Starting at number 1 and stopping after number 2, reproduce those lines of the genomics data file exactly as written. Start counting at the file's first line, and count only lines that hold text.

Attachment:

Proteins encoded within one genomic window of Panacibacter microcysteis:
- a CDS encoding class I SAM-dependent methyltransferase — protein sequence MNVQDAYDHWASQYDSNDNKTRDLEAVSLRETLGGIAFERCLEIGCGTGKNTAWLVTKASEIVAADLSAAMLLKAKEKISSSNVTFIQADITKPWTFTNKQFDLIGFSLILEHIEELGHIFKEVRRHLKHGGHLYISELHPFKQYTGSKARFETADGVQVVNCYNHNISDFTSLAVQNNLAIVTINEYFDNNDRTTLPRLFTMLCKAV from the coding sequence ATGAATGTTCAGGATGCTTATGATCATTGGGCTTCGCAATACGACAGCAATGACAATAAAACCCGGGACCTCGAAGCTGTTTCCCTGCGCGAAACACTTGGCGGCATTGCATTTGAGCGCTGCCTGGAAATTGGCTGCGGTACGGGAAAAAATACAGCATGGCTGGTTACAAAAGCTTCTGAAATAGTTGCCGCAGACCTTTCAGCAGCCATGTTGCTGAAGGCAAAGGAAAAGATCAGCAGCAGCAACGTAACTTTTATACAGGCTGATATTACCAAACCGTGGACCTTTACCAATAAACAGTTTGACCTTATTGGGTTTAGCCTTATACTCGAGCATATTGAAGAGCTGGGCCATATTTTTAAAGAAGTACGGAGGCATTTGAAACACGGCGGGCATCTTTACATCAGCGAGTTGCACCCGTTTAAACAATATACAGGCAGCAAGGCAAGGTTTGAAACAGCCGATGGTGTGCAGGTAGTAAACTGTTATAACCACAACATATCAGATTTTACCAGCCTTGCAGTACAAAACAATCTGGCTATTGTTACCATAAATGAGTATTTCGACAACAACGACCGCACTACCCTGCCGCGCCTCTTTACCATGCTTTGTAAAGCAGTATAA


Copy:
Proteins encoded within one genomic window of Panacibacter microcysteis:
- a CDS encoding class I SAM-dependent methyltransferase — protein sequence MNVQDAYDHWASQYDSNDNKTRDLEAVSLRETLGGIAFERCLEIGCGTGKNTAWLVTKASEIVAADLSAAMLLKAKEKISSSNVTFIQADITKPWTFTNKQFDLIGFSLILEHIEELGHIFKEVRRHLKHGGHLYISELHPFKQYTGSKARFETADGVQVVNCYNHNISDFTSLAVQNNLAIVTINEYFDNNDRTTLPRLFTMLCKAV from the coding sequence ATGAATGTTCAGGATGCTTATGATCATTGGGCTTCGCAATACGACAGCAATGACAATAAAACCCGGGACCTCGAAGCTGTTTCCCTGCGCGAAACACTTGGCGGCATTGCATTTGAGCGCTGCCTGGAAATTGGCTGCGGTACGGGAAAAAATACAGCATGGCTGGTTACAAAAGCTTCTGAAATAGTTGCCGCAGACCTTTCAGCAGCCATGTTGCTGAAGGCAAAGGAAAAGATCAGCAGCAGCAACGTAACTTTTATACAGGCTGATATTACCAAACCGTGGACCTTTACCAATAAACAGTTTGACCTTATTGGGTTTAGCCTTATACTCGAGCATATTGAAGAGCTGGGCCATATTTTTAAAGAAGTACGGAGGCATTTGAAACACGGCGGGCATCTTTACATCAGCGAGTTGCACCCGTTTAAACAATATACAGGCAGCAAGGCAAGGTTTGAAACAGCCGATGGTGTGCAGGTAGTAAACTGTTATAACCACAACATATCAGATTTTACCAGCCTTGCAGTACAAAACAATCTGGCTATTGTTACCATAAATGAGTATTTCGACAACAACGACCGCACTACCCTGCCGCGCCTCTTTACCATGCTTTGTAAAGCAGTATAA